• JaneLovesBees

    I read that bees don't like the smell of almond extract. "The Arkansas State Plant Board says if you mix almond extract in hummingbird feeders it will keep bees away and will not harm the hummingbirds" and "The strong scent of the almond extract will drive the bees from the super." From two different sources. Obviously that won't help if they've made a home there, but if you need to keep them from hanging around, this might help.

  • Stefan12

    Hi, I think I have a bee problem in my home.
    Let my explain myself:
    I've left my home for about 2 months and when I was back -around the last days of September- I saw a couple of dead bees. At first I thought that it was merely some that were trapped in my apartment while I was gone.

    However in the next few days I would see a couple *live* ones flying in my home every now and then. Again -naively- I thought they were of the same bunch (which somehow got "stuck" in my home). I would open the windows so to let them out.

    But even though I thought they left a couple of days later I saw more. They were never swarms only one or two flying as if they're lost, but no matter how many times I let them out, new ones "appear" in my home.

    That led me to believe that there is a honeycomb around. Since I live with my kids (and bees may be a hazard) I would greatly appreciate if you could give me a tip to at least be able to determine whether the honeycomb is *in* my apartment or somewhere outside (in which case I can't do much).


  • steverocks

    If you are still going to remove the bees yourself, then be sure that you are extremely careful. There are a lot of things that could go wrong if you do it incorrectly.

    I've seen a homeowner try and take out a larger hive of Africanized Bees across the street from a park. It could have easily been a situation where they lost control and a little girl playing on the swings could have died.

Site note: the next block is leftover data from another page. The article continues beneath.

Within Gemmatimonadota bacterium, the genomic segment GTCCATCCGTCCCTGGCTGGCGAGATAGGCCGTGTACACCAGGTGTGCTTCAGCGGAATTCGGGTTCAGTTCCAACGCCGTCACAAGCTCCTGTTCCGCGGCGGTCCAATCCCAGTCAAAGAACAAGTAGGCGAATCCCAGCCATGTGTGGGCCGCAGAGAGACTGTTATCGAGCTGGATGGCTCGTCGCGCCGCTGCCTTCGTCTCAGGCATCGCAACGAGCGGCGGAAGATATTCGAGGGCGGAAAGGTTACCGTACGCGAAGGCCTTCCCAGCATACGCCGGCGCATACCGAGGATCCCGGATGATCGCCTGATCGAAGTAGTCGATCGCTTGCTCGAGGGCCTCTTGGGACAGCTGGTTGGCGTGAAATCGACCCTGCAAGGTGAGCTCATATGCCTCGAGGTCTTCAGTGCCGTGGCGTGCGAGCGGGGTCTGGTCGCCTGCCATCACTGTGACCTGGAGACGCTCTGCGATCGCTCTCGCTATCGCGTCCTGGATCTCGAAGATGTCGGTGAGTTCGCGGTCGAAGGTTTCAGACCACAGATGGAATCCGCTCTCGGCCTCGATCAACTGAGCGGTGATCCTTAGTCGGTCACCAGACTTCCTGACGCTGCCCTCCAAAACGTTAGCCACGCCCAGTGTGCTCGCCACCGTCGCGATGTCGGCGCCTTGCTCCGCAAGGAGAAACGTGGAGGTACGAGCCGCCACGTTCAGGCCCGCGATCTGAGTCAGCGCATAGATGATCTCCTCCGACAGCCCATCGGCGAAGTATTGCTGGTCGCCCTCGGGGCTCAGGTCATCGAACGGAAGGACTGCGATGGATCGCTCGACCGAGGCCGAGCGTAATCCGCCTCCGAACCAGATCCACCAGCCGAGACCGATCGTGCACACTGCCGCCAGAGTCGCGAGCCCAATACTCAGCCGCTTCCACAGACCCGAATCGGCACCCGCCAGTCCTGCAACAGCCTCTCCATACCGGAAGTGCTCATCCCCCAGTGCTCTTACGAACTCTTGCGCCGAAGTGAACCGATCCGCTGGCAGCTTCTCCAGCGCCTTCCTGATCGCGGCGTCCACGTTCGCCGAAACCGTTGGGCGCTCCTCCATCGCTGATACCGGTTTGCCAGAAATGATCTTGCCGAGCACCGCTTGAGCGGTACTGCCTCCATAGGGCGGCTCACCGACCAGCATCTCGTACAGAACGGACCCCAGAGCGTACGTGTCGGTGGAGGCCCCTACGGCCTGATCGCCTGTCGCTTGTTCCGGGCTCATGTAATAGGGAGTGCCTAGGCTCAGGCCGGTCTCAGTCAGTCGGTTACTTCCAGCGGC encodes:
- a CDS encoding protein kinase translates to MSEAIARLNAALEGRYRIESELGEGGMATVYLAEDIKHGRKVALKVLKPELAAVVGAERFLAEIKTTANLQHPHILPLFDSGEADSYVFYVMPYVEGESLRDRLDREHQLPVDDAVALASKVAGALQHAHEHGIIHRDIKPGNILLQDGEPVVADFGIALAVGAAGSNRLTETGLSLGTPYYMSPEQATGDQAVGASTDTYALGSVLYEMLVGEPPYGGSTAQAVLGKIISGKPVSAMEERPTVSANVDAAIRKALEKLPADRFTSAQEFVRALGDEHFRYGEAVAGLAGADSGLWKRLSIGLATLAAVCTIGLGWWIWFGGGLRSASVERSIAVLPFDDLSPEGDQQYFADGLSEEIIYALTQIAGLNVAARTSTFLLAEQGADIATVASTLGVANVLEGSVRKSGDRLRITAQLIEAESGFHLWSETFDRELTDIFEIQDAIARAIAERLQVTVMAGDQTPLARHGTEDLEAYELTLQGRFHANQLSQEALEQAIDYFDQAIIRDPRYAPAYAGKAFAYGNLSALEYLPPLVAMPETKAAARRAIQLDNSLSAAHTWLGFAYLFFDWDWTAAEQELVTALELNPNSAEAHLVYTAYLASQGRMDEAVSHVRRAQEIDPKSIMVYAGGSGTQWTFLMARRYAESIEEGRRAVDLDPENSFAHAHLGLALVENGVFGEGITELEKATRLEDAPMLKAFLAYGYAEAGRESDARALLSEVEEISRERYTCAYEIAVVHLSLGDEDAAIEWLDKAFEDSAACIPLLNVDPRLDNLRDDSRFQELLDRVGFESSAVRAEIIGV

Here is a link that might be useful: Getting Rid of Bees

  • exterminator

    Bee removal in Nassau County, Long Island is done in many different way. Exterminating bees depends upon what flying insect we are dealing with, ie.
    Honey bees, hornets, wasps, yellow-jackets, bumble bees, or carpenter bees. In some cases we use chemical insecticides to exterminate the bees, but we capture honey bee swarms without bringing any harm to the bees.

    Here is a link that might be useful: Bee removal in Nassau County, Long Island

  • Shelly Scott

    I found bees in my house, this is what I did:

    1) I researched online to figure out what type of bee it is

    2) I looked up the benefits of that type of bee pertaining to pollination and keeping other insects away

    3) I looked up the risks of having this type of bee living inside my siding and the bees propensity to sting

    4) I thought through what I learned... and

    5) based on what I learned, I decided to keep the bees, they stay outside and pollinate the neighborhood, they don't pay rent, but they don't take up any space or complain

  • Min3 South S.F. Bay CA

    I just found this forum again and I want to say I am right there with 5h311y especially since I see very few honeybees around here these days. So sad! ! am still furious at my husband for using poison on 'our bees' in the wall. I had done research online and everywhere else I could find bee removal information, talked to local beekeepers, and then discussed with him the plan to wait until mid-winter to open the wall and clear out the combs and honey and close the hole. These were amazingly peaceful bees and I had even put a ladder up right in their flight path on the porch when we were repairing and repainting the porch and they just went around us. But while I was away on a trip he got the unfounded idea that the bees might attack our young grand kids and he emptied a whole can of Raid into the wall. See the sad and disgusting results above in my earlier post. I am still just sick over the destruction of all those hard workers after their hundreds of miles of effort and for the loss of all that beautiful honey they made. I would be so happy to have those little girls back again and there would be WW3 here to keep them safe! I think he is actually sorry that he killed them and especially when the house stinks from the lingering smell of the poison soaked into the wall. AND because all honey bees are so threatened now! (Sorry- obviously I still need to vent all these years later! ) Min